Millions of Americans will be traveling this summer – and we hope you’ll be one of them. After all, what are all those hard-earned vacation days for if you don’t use them on…well, vacation? The problem is traveling can get expensive, but don’t worry, that’s what this post can remedy!
If you’re looking to stretch your dollars a bit further this season, use the hacks below to save on all of your travel adventures.
One big advantage of booking a group site on Hipcamp is that many of our hosts charge a flat fee rather than a per vehicle or camper fee. This means the more friends you invite, the more you can all save! A bigger crew also means more friends to split gas with and less gear each individual person has to bring. Win-win-win’s all around.
Pro tip: Read our 5 Step Guide to Planning a Big Group Camping Trip for a flawless trip.
Sleeping bags, tents and stoves…oh my! Putting together your arsenal of camp gear can be a daunting task. But while lots of gear can be expensive, it doesn’t have to be. Used gear shops, eBay and Craigslist are great first places to hit for essentials before big brand name stores.
If you’re not ready to make an investment in camping gear, you can also search for gear rental companies near you. Or, you can choose a campsite that already offers lodging, like yurts, glamping tents, cabins or outfitted vans and busses.
Pro tip: You’d be surprised how much “camping gear” you already have that is disguised as everyday items, like duct tape and eggs cartons. Check out our favorite Camping Hacks for some more ideas.
The definition of “camping essentials” changes depending on what type of camper you are. Are you a rugged minimalist or foodie glamper? Light-weight backpacker or cushy car camper?
Whatever your threshold for comfort is, taking a few extra measures to make your basecamp homey will make you more willing to spend time there rather than unnecessarily splurging at hotels or restaurants. Comfortable camp chairs, battery-powered fairy lights and a high-tech coffee grinder are all examples of small camp enhancements that can go a long way.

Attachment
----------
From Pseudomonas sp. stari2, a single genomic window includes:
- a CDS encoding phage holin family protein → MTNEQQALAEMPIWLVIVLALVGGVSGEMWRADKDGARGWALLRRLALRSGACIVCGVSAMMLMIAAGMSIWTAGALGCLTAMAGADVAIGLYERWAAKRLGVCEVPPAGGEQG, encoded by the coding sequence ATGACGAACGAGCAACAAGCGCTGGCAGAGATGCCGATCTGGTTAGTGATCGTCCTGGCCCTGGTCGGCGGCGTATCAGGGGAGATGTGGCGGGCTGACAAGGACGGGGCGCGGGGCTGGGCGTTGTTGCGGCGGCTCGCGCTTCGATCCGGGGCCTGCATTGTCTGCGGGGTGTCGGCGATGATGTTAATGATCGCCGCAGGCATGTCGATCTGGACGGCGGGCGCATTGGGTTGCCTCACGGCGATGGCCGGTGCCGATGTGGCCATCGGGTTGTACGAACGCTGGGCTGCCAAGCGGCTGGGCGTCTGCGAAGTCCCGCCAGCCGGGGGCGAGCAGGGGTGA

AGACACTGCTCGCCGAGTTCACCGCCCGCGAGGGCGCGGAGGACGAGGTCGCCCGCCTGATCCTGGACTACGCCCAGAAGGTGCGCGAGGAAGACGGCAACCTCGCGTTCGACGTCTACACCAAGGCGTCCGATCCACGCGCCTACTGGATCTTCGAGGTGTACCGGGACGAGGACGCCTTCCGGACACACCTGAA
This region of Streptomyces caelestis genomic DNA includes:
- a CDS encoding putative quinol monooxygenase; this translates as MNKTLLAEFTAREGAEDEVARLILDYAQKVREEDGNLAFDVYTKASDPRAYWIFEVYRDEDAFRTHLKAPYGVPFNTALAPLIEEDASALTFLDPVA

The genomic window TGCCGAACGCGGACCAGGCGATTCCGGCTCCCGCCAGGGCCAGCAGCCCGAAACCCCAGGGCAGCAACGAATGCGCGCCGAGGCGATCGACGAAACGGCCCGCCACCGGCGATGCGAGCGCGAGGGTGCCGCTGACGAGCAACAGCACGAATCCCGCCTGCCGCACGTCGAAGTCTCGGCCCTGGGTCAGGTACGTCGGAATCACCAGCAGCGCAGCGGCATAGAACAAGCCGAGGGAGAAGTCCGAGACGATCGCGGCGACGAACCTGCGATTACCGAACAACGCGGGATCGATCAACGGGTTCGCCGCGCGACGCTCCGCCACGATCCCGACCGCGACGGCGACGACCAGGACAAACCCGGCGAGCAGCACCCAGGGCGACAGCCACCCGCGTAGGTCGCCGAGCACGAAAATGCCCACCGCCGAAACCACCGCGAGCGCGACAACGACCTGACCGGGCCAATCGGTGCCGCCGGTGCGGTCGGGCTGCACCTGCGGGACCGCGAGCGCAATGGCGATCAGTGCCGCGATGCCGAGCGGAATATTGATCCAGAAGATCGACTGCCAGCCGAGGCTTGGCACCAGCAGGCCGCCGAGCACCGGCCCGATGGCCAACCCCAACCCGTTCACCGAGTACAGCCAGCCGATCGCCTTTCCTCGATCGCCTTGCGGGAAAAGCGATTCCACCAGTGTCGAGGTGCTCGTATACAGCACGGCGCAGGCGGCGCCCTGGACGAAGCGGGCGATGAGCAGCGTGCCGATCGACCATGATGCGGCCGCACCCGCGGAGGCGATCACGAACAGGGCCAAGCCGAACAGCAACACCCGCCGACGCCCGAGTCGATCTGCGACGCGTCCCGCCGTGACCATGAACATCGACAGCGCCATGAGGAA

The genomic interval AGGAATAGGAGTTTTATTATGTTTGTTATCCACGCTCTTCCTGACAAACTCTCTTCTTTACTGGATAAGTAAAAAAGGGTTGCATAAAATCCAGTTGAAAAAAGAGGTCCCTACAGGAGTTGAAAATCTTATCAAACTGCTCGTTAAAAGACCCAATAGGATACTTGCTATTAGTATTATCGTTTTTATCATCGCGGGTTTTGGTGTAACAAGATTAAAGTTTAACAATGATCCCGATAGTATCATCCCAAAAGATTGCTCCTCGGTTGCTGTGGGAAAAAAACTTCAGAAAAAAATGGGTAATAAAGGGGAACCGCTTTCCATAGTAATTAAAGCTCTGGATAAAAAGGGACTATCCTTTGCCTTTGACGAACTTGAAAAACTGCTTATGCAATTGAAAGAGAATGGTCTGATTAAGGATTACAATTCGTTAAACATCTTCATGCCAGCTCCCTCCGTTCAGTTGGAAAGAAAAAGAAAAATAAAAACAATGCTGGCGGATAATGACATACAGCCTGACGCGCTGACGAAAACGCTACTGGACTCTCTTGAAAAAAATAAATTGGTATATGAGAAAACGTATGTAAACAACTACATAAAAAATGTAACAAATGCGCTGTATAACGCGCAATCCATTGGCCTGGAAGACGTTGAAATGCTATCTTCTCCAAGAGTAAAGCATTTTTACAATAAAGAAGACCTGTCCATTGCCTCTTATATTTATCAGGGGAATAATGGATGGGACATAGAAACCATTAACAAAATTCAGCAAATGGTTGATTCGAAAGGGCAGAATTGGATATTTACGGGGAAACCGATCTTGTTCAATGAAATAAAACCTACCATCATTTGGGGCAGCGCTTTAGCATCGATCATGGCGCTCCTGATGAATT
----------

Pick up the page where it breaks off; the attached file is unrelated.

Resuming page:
You may have noticed that as temperatures go up, so do gas prices. Gas companies know that more people hit the road in the summer, and that whole supply-and-demand thing means you can expect gas prices to get hiked up from Memorial Day to Labor Day. GasBuddy is a really helpful app to help you find the cheapest gas stations near you.
If you’re planning to go to three or more national parks in a given year, it’s worth the money to buy an annual America the Beautiful Pass. For $80, the pass gets you — and one other co-holder — access to all 58 national parks in the US. Cut that cost in half by sharing the pass with a friend or frequent travel companion.
Pro tip: if you’re prone to losing your important things, leave the card in your glove compartment rather than your wallet…
Cooking for yourself is almost always cheaper than eating out or buying pre-packaged meals, and the same is true while you’re camping.
If you’re not well-versed in cooking outdoors, take solace in the fact that everything tastes better cooked on a campfire. Better yet, meal prep at home so all you have to do is unwrap, assemble or heat up your food at camp. This can also help you cut down on the number of things you have to pack in and pack out.
And let’s not forget road snacks! Don’t settle for gas station candy bars. The possibilities for in-transit snackage are much, much greater than that.
Pro tip: Fill-up and freeze reusable water bottles to use as ice in your cooler. You will save money on $3-5 bags of ice, avoid all of that plastic wrap, and drink the water once it’s melted later on during your trip.
Flying adds a whole other set of expenses to your trip, but we’ve mastered some tricks to help keep costs down.
1. Dollar Flight Club. If you haven’t used this email subscription service to track cheap flights, you’re missing out on hundreds of dollars in savings. The service was created first for international flights, but this spring DFC launched a new program, called Weekend Warriors Deals, that caters to domestic travel. Right now the service is just for those with a premium membership, which costs $40 a year. If you travel a lot, it’s totally worth the sticker price.
2. Turo. Turo is a car-sharing app that lets you rent a car from a real person, rather than a car rental company. It’s always worth checking out all your options before you book, but more often than not Turo allows you to rent a car for much, much less — and avoid all those hidden fees that inevitably crop up with the big names. The best part? Most Turo owners will coordinate drop-off and pick-up right from your arrival and departure gate.
3. Travel during the week. We’ve heard that Tuesdays are the cheapest day to travel. If you can afford to take more days off during the week, you can save money on airfare and miss the weekend crowds.
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